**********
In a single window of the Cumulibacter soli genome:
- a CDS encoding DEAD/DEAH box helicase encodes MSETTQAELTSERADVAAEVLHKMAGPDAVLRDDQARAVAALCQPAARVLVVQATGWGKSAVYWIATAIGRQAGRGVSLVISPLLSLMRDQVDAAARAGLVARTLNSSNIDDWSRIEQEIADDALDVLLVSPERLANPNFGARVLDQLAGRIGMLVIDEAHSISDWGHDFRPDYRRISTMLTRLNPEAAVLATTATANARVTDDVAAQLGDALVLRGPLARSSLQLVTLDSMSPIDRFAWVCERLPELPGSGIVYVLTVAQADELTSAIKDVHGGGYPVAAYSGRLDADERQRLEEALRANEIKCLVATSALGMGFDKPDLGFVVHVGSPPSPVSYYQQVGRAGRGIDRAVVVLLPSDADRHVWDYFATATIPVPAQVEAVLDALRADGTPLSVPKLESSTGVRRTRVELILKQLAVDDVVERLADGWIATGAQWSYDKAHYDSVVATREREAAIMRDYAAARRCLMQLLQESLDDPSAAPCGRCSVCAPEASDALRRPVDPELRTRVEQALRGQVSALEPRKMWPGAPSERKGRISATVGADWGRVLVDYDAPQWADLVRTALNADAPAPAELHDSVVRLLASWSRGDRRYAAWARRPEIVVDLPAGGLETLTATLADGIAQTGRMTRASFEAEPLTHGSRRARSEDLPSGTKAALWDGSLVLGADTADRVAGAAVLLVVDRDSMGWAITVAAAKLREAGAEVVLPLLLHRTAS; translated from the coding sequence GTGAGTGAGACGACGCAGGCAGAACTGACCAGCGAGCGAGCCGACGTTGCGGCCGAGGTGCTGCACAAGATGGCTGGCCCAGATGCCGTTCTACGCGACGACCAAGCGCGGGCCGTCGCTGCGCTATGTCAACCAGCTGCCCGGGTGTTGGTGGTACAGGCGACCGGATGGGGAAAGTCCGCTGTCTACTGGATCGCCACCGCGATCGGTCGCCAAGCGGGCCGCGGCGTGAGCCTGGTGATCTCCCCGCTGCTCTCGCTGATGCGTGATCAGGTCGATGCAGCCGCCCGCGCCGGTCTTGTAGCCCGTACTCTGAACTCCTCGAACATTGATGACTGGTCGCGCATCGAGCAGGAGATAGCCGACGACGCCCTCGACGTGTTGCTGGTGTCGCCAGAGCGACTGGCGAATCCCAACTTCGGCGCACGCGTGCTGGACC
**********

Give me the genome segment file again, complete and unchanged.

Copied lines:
In a single window of the Cumulibacter soli genome:
- a CDS encoding DEAD/DEAH box helicase encodes MSETTQAELTSERADVAAEVLHKMAGPDAVLRDDQARAVAALCQPAARVLVVQATGWGKSAVYWIATAIGRQAGRGVSLVISPLLSLMRDQVDAAARAGLVARTLNSSNIDDWSRIEQEIADDALDVLLVSPERLANPNFGARVLDQLAGRIGMLVIDEAHSISDWGHDFRPDYRRISTMLTRLNPEAAVLATTATANARVTDDVAAQLGDALVLRGPLARSSLQLVTLDSMSPIDRFAWVCERLPELPGSGIVYVLTVAQADELTSAIKDVHGGGYPVAAYSGRLDADERQRLEEALRANEIKCLVATSALGMGFDKPDLGFVVHVGSPPSPVSYYQQVGRAGRGIDRAVVVLLPSDADRHVWDYFATATIPVPAQVEAVLDALRADGTPLSVPKLESSTGVRRTRVELILKQLAVDDVVERLADGWIATGAQWSYDKAHYDSVVATREREAAIMRDYAAARRCLMQLLQESLDDPSAAPCGRCSVCAPEASDALRRPVDPELRTRVEQALRGQVSALEPRKMWPGAPSERKGRISATVGADWGRVLVDYDAPQWADLVRTALNADAPAPAELHDSVVRLLASWSRGDRRYAAWARRPEIVVDLPAGGLETLTATLADGIAQTGRMTRASFEAEPLTHGSRRARSEDLPSGTKAALWDGSLVLGADTADRVAGAAVLLVVDRDSMGWAITVAAAKLREAGAEVVLPLLLHRTAS; translated from the coding sequence GTGAGTGAGACGACGCAGGCAGAACTGACCAGCGAGCGAGCCGACGTTGCGGCCGAGGTGCTGCACAAGATGGCTGGCCCAGATGCCGTTCTACGCGACGACCAAGCGCGGGCCGTCGCTGCGCTATGTCAACCAGCTGCCCGGGTGTTGGTGGTACAGGCGACCGGATGGGGAAAGTCCGCTGTCTACTGGATCGCCACCGCGATCGGTCGCCAAGCGGGCCGCGGCGTGAGCCTGGTGATCTCCCCGCTGCTCTCGCTGATGCGTGATCAGGTCGATGCAGCCGCCCGCGCCGGTCTTGTAGCCCGTACTCTGAACTCCTCGAACATTGATGACTGGTCGCGCATCGAGCAGGAGATAGCCGACGACGCCCTCGACGTGTTGCTGGTGTCGCCAGAGCGACTGGCGAATCCCAACTTCGGCGCACGCGTGCTGGACC